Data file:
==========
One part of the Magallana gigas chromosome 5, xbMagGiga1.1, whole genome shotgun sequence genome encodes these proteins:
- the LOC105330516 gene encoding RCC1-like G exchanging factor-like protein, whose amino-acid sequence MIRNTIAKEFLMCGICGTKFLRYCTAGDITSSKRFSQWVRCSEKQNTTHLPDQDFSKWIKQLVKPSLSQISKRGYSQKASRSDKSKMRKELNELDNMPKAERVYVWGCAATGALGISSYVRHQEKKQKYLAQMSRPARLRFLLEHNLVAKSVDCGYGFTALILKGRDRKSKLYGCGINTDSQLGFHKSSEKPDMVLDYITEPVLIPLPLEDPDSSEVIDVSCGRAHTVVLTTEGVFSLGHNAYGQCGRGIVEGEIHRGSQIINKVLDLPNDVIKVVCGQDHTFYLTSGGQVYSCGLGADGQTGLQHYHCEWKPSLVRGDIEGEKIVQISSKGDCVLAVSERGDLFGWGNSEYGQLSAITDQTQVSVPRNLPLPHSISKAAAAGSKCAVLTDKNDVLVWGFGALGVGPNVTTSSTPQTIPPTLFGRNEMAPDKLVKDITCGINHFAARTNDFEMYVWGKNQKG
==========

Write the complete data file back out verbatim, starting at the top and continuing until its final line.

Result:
One part of the Magallana gigas chromosome 5, xbMagGiga1.1, whole genome shotgun sequence genome encodes these proteins:
- the LOC105330516 gene encoding RCC1-like G exchanging factor-like protein, whose amino-acid sequence MIRNTIAKEFLMCGICGTKFLRYCTAGDITSSKRFSQWVRCSEKQNTTHLPDQDFSKWIKQLVKPSLSQISKRGYSQKASRSDKSKMRKELNELDNMPKAERVYVWGCAATGALGISSYVRHQEKKQKYLAQMSRPARLRFLLEHNLVAKSVDCGYGFTALILKGRDRKSKLYGCGINTDSQLGFHKSSEKPDMVLDYITEPVLIPLPLEDPDSSEVIDVSCGRAHTVVLTTEGVFSLGHNAYGQCGRGIVEGEIHRGSQIINKVLDLPNDVIKVVCGQDHTFYLTSGGQVYSCGLGADGQTGLQHYHCEWKPSLVRGDIEGEKIVQISSKGDCVLAVSERGDLFGWGNSEYGQLSAITDQTQVSVPRNLPLPHSISKAAAAGSKCAVLTDKNDVLVWGFGALGVGPNVTTSSTPQTIPPTLFGRNEMAPDKLVKDITCGINHFAARTNDFEMYVWGKNQKG